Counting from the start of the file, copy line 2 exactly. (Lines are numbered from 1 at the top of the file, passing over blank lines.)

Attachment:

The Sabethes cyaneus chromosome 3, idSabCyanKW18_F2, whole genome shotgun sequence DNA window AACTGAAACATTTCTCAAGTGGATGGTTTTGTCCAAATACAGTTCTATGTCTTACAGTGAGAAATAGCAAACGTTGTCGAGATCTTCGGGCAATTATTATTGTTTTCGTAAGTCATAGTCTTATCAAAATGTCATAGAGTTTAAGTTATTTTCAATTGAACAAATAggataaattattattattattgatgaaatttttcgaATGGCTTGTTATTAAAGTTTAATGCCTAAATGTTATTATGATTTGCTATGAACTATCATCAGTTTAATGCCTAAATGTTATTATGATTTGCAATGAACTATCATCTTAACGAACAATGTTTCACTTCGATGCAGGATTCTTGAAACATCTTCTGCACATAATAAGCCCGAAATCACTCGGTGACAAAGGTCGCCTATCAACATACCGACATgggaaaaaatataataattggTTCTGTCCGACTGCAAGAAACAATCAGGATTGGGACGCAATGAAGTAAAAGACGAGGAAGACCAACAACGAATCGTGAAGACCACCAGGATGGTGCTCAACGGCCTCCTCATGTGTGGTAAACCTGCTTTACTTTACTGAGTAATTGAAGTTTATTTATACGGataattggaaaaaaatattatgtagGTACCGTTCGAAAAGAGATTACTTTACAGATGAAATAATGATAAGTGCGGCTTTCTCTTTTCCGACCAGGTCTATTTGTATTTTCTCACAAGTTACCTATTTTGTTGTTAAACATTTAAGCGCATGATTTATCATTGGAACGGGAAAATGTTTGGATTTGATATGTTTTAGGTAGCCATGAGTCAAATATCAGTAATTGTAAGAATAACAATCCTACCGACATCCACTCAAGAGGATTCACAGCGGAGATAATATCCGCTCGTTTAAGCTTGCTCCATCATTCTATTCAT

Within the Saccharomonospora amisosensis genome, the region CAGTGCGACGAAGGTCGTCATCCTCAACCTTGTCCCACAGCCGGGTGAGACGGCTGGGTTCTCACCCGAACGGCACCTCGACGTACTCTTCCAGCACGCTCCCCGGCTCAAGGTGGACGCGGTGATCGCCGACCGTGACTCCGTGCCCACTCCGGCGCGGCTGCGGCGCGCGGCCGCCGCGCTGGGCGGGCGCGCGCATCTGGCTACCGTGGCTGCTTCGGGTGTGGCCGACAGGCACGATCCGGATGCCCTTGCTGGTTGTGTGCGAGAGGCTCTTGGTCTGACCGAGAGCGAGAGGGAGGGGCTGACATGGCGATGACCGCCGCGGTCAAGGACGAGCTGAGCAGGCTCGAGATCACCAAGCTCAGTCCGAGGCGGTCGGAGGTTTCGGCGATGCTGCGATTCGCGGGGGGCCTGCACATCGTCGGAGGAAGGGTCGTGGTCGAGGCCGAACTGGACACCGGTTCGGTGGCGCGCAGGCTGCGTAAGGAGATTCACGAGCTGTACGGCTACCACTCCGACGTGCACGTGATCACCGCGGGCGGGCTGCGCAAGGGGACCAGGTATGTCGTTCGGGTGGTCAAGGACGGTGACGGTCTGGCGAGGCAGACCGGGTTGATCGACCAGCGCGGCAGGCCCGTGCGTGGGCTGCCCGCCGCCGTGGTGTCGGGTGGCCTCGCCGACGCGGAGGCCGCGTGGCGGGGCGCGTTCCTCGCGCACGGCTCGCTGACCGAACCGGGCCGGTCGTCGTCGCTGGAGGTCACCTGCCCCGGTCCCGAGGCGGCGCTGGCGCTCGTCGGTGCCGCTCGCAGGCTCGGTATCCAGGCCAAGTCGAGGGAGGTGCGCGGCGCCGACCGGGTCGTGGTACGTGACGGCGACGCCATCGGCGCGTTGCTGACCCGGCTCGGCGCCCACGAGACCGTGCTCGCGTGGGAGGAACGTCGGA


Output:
Within the Saccharomonospora amisosensis genome, the region CAGTGCGACGAAGGTCGTCATCCTCAACCTTGTCCCACAGCCGGGTGAGACGGCTGGGTTCTCACCCGAACGGCACCTCGACGTACTCTTCCAGCACGCTCCCCGGCTCAAGGTGGACGCGGTGATCGCCGACCGTGACTCCGTGCCCACTCCGGCGCGGCTGCGGCGCGCGGCCGCCGCGCTGGGCGGGCGCGCGCATCTGGCTACCGTGGCTGCTTCGGGTGTGGCCGACAGGCACGATCCGGATGCCCTTGCTGGTTGTGTGCGAGAGGCTCTTGGTCTGACCGAGAGCGAGAGGGAGGGGCTGACATGGCGATGACCGCCGCGGTCAAGGACGAGCTGAGCAGGCTCGAGATCACCAAGCTCAGTCCGAGGCGGTCGGAGGTTTCGGCGATGCTGCGATTCGCGGGGGGCCTGCACATCGTCGGAGGAAGGGTCGTGGTCGAGGCCGAACTGGACACCGGTTCGGTGGCGCGCAGGCTGCGTAAGGAGATTCACGAGCTGTACGGCTACCACTCCGACGTGCACGTGATCACCGCGGGCGGGCTGCGCAAGGGGACCAGGTATGTCGTTCGGGTGGTCAAGGACGGTGACGGTCTGGCGAGGCAGACCGGGTTGATCGACCAGCGCGGCAGGCCCGTGCGTGGGCTGCCCGCCGCCGTGGTGTCGGGTGGCCTCGCCGACGCGGAGGCCGCGTGGCGGGGCGCGTTCCTCGCGCACGGCTCGCTGACCGAACCGGGCCGGTCGTCGTCGCTGGAGGTCACCTGCCCCGGTCCCGAGGCGGCGCTGGCGCTCGTCGGTGCCGCTCGCAGGCTCGGTATCCAGGCCAAGTCGAGGGAGGTGCGCGGCGCCGACCGGGTCGTGGTACGTGACGGCGACGCCATCGGCGCGTTGCTGACCCGGCTCGGCGCCCACGAGACCGTGCTCGCGTGGGAGGAACGTCGGA